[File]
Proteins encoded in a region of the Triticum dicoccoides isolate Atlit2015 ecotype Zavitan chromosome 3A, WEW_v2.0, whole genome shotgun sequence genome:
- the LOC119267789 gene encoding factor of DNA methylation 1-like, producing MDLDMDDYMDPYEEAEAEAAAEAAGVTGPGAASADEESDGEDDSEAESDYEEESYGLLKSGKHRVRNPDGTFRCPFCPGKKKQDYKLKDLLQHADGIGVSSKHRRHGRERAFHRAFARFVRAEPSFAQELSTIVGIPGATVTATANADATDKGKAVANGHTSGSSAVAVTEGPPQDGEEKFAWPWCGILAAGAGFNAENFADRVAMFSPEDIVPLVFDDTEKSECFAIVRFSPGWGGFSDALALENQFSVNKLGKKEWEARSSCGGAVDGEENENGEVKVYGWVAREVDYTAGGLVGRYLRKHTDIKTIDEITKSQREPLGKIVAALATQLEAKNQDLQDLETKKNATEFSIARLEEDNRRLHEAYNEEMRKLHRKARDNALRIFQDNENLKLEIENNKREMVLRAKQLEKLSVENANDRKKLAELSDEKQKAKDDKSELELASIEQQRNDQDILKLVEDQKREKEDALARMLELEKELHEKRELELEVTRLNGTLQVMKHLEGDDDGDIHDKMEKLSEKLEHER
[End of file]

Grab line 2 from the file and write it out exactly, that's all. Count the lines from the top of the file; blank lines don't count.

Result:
- the LOC119267789 gene encoding factor of DNA methylation 1-like, producing MDLDMDDYMDPYEEAEAEAAAEAAGVTGPGAASADEESDGEDDSEAESDYEEESYGLLKSGKHRVRNPDGTFRCPFCPGKKKQDYKLKDLLQHADGIGVSSKHRRHGRERAFHRAFARFVRAEPSFAQELSTIVGIPGATVTATANADATDKGKAVANGHTSGSSAVAVTEGPPQDGEEKFAWPWCGILAAGAGFNAENFADRVAMFSPEDIVPLVFDDTEKSECFAIVRFSPGWGGFSDALALENQFSVNKLGKKEWEARSSCGGAVDGEENENGEVKVYGWVAREVDYTAGGLVGRYLRKHTDIKTIDEITKSQREPLGKIVAALATQLEAKNQDLQDLETKKNATEFSIARLEEDNRRLHEAYNEEMRKLHRKARDNALRIFQDNENLKLEIENNKREMVLRAKQLEKLSVENANDRKKLAELSDEKQKAKDDKSELELASIEQQRNDQDILKLVEDQKREKEDALARMLELEKELHEKRELELEVTRLNGTLQVMKHLEGDDDGDIHDKMEKLSEKLEHER